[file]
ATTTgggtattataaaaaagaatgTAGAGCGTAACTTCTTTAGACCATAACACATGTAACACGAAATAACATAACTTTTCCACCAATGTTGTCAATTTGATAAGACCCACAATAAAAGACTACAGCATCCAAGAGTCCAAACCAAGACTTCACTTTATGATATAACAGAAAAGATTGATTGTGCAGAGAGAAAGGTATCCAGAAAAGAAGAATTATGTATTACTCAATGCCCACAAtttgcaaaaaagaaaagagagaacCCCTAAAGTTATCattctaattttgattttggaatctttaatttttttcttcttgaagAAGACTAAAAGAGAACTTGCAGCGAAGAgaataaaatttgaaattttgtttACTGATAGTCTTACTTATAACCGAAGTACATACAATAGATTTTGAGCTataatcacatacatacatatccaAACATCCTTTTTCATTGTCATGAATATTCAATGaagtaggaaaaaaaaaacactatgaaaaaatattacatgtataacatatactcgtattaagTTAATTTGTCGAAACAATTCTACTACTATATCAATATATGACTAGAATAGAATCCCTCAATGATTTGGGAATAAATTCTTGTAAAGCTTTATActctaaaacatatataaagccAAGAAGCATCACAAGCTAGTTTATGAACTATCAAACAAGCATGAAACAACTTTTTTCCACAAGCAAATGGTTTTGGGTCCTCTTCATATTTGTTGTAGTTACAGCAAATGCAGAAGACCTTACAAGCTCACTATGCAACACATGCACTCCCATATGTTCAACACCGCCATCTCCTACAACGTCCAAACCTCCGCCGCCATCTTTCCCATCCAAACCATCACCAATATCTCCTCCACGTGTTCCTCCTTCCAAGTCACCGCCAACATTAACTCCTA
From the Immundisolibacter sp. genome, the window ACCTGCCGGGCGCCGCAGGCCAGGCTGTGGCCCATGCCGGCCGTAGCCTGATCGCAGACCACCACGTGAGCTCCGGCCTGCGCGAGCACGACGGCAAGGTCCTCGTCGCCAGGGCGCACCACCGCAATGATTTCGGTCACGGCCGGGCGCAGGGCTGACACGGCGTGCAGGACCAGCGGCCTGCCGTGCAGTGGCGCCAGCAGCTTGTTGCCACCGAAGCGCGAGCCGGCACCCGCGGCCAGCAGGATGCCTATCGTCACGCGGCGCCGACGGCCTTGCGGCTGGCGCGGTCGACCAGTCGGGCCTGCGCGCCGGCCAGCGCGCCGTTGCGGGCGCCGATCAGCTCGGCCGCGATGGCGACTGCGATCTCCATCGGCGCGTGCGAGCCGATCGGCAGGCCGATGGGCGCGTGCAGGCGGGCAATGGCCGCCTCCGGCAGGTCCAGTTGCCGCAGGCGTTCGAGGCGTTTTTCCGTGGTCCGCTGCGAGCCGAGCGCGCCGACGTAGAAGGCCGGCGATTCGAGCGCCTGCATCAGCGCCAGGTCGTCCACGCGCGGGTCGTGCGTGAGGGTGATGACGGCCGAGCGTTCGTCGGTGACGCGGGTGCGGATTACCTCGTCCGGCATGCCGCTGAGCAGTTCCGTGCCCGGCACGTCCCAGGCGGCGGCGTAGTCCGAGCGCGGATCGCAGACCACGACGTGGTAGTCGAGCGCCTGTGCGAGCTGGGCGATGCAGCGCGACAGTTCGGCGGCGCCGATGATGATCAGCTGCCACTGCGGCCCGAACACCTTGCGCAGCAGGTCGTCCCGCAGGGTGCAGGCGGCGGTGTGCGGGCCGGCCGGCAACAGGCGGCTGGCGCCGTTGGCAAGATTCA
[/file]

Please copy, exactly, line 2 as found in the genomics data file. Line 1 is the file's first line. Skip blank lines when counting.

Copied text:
From the Immundisolibacter sp. genome, the window ACCTGCCGGGCGCCGCAGGCCAGGCTGTGGCCCATGCCGGCCGTAGCCTGATCGCAGACCACCACGTGAGCTCCGGCCTGCGCGAGCACGACGGCAAGGTCCTCGTCGCCAGGGCGCACCACCGCAATGATTTCGGTCACGGCCGGGCGCAGGGCTGACACGGCGTGCAGGACCAGCGGCCTGCCGTGCAGTGGCGCCAGCAGCTTGTTGCCACCGAAGCGCGAGCCGGCACCCGCGGCCAGCAGGATGCCTATCGTCACGCGGCGCCGACGGCCTTGCGGCTGGCGCGGTCGACCAGTCGGGCCTGCGCGCCGGCCAGCGCGCCGTTGCGGGCGCCGATCAGCTCGGCCGCGATGGCGACTGCGATCTCCATCGGCGCGTGCGAGCCGATCGGCAGGCCGATGGGCGCGTGCAGGCGGGCAATGGCCGCCTCCGGCAGGTCCAGTTGCCGCAGGCGTTCGAGGCGTTTTTCCGTGGTCCGCTGCGAGCCGAGCGCGCCGACGTAGAAGGCCGGCGATTCGAGCGCCTGCATCAGCGCCAGGTCGTCCACGCGCGGGTCGTGCGTGAGGGTGATGACGGCCGAGCGTTCGTCGGTGACGCGGGTGCGGATTACCTCGTCCGGCATGCCGCTGAGCAGTTCCGTGCCCGGCACGTCCCAGGCGGCGGCGTAGTCCGAGCGCGGATCGCAGACCACGACGTGGTAGTCGAGCGCCTGTGCGAGCTGGGCGATGCAGCGCGACAGTTCGGCGGCGCCGATGATGATCAGCTGCCACTGCGGCCCGAACACCTTGCGCAGCAGGTCGTCCCGCAGGGTGCAGGCGGCGGTGTGCGGGCCGGCCGGCAACAGGCGGCTGGCGCCGTTGGCAAGATTCA